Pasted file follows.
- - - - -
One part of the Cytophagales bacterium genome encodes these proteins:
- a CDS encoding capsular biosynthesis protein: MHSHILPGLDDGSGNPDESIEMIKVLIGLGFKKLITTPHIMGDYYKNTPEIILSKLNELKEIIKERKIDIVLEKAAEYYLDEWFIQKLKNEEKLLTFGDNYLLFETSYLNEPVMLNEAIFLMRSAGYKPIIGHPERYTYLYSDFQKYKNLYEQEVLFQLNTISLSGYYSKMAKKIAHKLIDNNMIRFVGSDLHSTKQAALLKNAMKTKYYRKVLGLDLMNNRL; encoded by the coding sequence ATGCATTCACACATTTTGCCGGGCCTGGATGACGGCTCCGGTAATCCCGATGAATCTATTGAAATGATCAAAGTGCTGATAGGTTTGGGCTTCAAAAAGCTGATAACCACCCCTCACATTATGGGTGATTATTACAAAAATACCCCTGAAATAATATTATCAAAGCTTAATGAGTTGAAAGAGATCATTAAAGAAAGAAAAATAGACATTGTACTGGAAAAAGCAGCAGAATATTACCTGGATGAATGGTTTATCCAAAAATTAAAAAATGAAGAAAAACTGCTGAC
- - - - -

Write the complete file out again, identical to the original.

One part of the Cytophagales bacterium genome encodes these proteins:
- a CDS encoding capsular biosynthesis protein: MHSHILPGLDDGSGNPDESIEMIKVLIGLGFKKLITTPHIMGDYYKNTPEIILSKLNELKEIIKERKIDIVLEKAAEYYLDEWFIQKLKNEEKLLTFGDNYLLFETSYLNEPVMLNEAIFLMRSAGYKPIIGHPERYTYLYSDFQKYKNLYEQEVLFQLNTISLSGYYSKMAKKIAHKLIDNNMIRFVGSDLHSTKQAALLKNAMKTKYYRKVLGLDLMNNRL; encoded by the coding sequence ATGCATTCACACATTTTGCCGGGCCTGGATGACGGCTCCGGTAATCCCGATGAATCTATTGAAATGATCAAAGTGCTGATAGGTTTGGGCTTCAAAAAGCTGATAACCACCCCTCACATTATGGGTGATTATTACAAAAATACCCCTGAAATAATATTATCAAAGCTTAATGAGTTGAAAGAGATCATTAAAGAAAGAAAAATAGACATTGTACTGGAAAAAGCAGCAGAATATTACCTGGATGAATGGTTTATCCAAAAATTAAAAAATGAAGAAAAACTGCTGAC